By Todd Krieger
In most places, asking a neighbor if you could borrow a cup of beeswax would be an unusual request, but for the three encaustic artists at Gorse Mill Studios at 31 Thorpe Rd. in Needham, it is just another day at work.
Tucked on the second floor past the earthy fumes of the active pottery kilns and the rich aroma of drying oil paints from other art studios is the unmistakably sweet smell of honey that is an integral result of painting with beeswax.
Encaustic painting is an ancient technique that dates back to ancient Egypt and Greece, using pigments, molten beeswax and resin to create luminous and permanent works of art. The Greeks in the 5th century B.C. used wax paint to adorn sculptures, murals, boats and even architecture, and encaustic paintings have been found in ancient Egyptian burial tombs.
While encaustic painting is gaining in popularity, it is not common to find an encaustic artist in a typical artist studio complex. Having the three encaustic painting studios sharing the same hallway at Gorse Mill Studios is truly unique, especially with each artist interpreting the medium with their own distinct individual vision.
“When I was moving furniture into my studio in November of 2008, I saw the specialized hotplate used by encaustic artists through the open door of a neighbor’s studio and thought that it was very unlikely that there was another encaustic artist down the hall,” said Karen Krieger, an encaustic artist in studio 203.
Krieger soon met her encaustic artist neighbor, Ruth LaGue in studio 201, and the two have become friends and traded techniques, ideas and materials ever since. Even more surprising two years later was the welcomed arrival of another encaustic artist, Amalia Tagaris, right across the hall from LaGue and Krieger in studio 205.
Visitors to Gorse Mill Studios who ascend the main stairway to the second floor and turn right will first notice LaGue's glowing encaustic landscapes on the wall next to her studio, with bold opaque tones tempered by an organic color palette to reflect her fascinating interpretation of the beauty of nature. Her works, which are inspired by the coast of Maine, Cape Cod and other visually rich regions, have complex textures that add depth and detail to her work.
LaGue finds the element of unpredictability part of the intrigue of working with encaustics: “I can manipulate the fire and the pigments and the wax, but in the end, there is a certain amount of it that's outside my control.”
According to LaGue, painting with encaustics is like nature and like life: “When I do demonstrate the technique,” she continued, “I think the natural and unpredictable element is what people really respond to.
The results are different from what you’d expect with traditional oil, water color, or acrylic paint.
Tagaris' paintings are a dramatic yet complementary contrast to LaGue's work. Using photographs, patterns, and other imagery, Tagaris often uses playful colors matched with strong angles that reflect her love of travel and nature.
Originally working as a photographer, Tagalis discovered that she could integrate both photography and encaustic paint to create an entirely new work.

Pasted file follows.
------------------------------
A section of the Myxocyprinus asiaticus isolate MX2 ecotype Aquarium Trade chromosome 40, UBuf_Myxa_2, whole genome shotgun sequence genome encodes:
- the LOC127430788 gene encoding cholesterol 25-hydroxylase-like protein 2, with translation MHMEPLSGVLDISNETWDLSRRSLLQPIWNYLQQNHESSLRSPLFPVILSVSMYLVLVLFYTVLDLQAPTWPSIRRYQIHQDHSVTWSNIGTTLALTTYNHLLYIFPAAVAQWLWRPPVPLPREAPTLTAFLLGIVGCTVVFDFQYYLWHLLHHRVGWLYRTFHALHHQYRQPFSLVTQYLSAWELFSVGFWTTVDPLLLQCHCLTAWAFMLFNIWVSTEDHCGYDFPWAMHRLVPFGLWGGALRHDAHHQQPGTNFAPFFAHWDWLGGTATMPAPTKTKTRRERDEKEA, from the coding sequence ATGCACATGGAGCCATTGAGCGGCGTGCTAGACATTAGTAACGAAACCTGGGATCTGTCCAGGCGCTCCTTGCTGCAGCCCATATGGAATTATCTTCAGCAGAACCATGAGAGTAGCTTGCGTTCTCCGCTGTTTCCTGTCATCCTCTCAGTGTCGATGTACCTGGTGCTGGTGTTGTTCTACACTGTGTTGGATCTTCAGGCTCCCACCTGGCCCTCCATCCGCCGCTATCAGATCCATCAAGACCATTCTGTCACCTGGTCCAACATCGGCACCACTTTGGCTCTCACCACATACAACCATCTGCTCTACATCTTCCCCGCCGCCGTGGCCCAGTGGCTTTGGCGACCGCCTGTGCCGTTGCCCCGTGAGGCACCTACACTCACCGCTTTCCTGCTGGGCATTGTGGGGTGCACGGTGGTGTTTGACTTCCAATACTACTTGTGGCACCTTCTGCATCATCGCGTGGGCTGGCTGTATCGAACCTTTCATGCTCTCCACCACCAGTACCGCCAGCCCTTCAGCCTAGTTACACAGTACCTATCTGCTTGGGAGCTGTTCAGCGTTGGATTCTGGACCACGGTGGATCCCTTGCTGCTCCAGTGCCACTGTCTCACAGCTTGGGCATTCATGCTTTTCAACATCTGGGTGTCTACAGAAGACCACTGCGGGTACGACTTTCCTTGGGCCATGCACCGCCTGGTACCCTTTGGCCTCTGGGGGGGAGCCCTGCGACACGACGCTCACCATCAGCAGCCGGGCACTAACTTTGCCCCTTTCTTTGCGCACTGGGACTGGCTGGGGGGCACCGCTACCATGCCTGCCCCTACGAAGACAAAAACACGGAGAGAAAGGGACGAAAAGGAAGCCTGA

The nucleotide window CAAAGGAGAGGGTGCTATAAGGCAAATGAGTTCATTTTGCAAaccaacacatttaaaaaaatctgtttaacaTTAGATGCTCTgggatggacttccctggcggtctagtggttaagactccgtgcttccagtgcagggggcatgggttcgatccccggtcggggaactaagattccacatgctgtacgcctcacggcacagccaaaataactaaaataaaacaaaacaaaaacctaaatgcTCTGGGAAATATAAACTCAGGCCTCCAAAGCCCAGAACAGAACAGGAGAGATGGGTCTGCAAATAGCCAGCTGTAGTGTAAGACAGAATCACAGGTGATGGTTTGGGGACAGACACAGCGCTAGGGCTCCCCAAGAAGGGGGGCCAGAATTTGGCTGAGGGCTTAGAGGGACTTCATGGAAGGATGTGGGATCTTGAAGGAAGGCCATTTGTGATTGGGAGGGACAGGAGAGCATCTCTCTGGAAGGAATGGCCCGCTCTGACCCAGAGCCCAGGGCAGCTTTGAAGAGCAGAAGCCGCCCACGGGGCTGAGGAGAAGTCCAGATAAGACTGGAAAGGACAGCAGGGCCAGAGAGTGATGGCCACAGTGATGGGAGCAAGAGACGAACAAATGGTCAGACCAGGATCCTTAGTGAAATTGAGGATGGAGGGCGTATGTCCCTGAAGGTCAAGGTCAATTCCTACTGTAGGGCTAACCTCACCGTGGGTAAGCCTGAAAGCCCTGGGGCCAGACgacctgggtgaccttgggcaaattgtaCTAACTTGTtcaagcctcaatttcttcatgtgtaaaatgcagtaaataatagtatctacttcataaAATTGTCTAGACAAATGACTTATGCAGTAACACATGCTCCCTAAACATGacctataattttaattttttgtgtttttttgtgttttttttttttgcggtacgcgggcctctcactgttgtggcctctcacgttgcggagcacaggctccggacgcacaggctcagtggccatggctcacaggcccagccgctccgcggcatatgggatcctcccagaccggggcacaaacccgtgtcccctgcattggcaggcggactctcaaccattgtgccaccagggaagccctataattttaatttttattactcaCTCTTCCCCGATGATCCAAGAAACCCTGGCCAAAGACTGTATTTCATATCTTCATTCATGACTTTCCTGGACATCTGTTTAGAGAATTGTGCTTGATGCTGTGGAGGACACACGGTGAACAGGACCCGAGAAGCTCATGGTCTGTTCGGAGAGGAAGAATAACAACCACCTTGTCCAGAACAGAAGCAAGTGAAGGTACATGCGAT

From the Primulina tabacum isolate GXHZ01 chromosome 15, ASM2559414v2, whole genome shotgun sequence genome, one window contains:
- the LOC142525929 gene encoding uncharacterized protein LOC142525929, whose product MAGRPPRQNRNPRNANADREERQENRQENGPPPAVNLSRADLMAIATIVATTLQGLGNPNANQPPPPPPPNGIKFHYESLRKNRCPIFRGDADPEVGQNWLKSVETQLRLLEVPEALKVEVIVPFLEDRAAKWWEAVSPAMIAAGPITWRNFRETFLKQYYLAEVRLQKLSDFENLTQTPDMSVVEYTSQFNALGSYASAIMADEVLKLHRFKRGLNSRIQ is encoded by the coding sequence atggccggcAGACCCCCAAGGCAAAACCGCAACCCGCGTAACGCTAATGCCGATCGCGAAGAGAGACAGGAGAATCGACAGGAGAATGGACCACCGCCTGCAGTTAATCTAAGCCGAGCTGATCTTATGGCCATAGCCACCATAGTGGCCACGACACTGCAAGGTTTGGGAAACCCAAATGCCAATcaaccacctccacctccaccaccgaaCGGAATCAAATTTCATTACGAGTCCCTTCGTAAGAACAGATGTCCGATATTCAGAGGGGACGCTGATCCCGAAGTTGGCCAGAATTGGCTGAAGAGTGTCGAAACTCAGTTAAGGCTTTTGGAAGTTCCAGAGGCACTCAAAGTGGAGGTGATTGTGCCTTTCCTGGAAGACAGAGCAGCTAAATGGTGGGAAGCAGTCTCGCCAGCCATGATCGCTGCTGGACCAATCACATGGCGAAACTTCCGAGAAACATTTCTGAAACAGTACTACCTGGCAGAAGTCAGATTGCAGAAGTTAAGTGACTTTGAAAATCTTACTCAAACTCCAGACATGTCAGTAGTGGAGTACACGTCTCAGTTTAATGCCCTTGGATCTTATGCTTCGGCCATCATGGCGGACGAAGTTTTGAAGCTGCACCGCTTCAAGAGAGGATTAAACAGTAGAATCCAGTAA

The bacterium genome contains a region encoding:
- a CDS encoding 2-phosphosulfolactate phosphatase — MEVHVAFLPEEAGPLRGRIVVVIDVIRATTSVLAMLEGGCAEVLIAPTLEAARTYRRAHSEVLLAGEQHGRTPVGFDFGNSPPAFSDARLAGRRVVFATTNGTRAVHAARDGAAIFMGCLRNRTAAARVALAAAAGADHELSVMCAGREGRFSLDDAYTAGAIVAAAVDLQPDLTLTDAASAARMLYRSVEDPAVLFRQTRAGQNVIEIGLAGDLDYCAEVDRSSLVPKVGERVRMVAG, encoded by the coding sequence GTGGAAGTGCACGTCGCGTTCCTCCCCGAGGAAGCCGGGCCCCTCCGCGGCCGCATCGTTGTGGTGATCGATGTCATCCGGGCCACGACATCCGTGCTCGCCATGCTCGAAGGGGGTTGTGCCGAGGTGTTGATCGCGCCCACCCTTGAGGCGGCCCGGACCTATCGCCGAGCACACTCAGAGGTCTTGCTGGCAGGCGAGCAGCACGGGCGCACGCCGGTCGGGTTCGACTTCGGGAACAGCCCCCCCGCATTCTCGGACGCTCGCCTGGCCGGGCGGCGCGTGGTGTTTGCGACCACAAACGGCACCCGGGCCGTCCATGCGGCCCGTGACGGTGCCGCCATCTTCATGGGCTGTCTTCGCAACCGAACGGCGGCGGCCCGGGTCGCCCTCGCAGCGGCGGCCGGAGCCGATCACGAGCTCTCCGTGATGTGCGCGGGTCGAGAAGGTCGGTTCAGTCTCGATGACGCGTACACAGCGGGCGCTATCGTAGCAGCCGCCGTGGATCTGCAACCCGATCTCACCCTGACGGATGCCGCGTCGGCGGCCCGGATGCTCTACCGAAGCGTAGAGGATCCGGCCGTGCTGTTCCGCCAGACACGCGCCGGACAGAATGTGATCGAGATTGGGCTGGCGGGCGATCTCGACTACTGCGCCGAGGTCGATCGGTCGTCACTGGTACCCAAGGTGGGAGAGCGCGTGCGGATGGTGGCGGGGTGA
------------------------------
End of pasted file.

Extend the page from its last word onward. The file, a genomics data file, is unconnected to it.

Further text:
“I was first introduced to wax paintings just a few years ago when visiting the South End Open Studios and came across the works of Linda Cordner,” Tagaris said. “I was immediately intrigued by the uniqueness and beauty of the medium. At that point, I knew that I just had to work with wax and was thrilled to learn that I could incorporate it with my first love of photography. Wax adds a luscious dimension to my images and I can’t imagine working without it.”
Not confining herself strictly to wax-enhanced photographs as a medium, Tagaris has also created some striking imagery solely from encaustic pigments on wood panels.
At the end of the hall, Krieger's works feature the unique integration of encaustic painting with other traditional techniques, including printmaking and the ancient art of Chinese brush painting. Krieger's inspiration is drawn from themes where light, water or atmosphere help define the nature of her subjects, such as glacial ice, celestial imagery, Chinese mountains or an ethereal landscape.
“I explore my themes through translucent layers of color and texture,” she said.
Some of her paintings have many layers of clear and translucent wax, each layer being fused with the heat of her torch or hot iron. This adds depth that would not be possible with traditional oil or acrylic paints.
Her work may be divided into distinct but complementary sections: “I like to use natural contrasts such as dark and light, reflective and matte surfaces, active and passive subjects,” Krieger said.
She experiments by making her own paint and mixing hues that are not commercially available.
The works of all three artists have been featured in several galleries and national juried art exhibitions and are sought out by collectors.
Gorse Mill Studios visitors aren’t the only ones who have taken notice of the sweet smell of bees wax. LaGue recently had to hire an exterminator because bees were attracted to her studio because of the fumes from the molten beeswax.
“They were building their winter hive in my studio because they thought that there would be an ample supply of honey,” she said.
To learn more about all three artists, visit links to their Web sites at www.gorsemillstudios.com. The artists will open their studios to visitors during the Needham Artists holiday sale on Dec. 3 and 4, during which artists across Needham will be selling their work. Visit www.needhamholidaysale.com for details.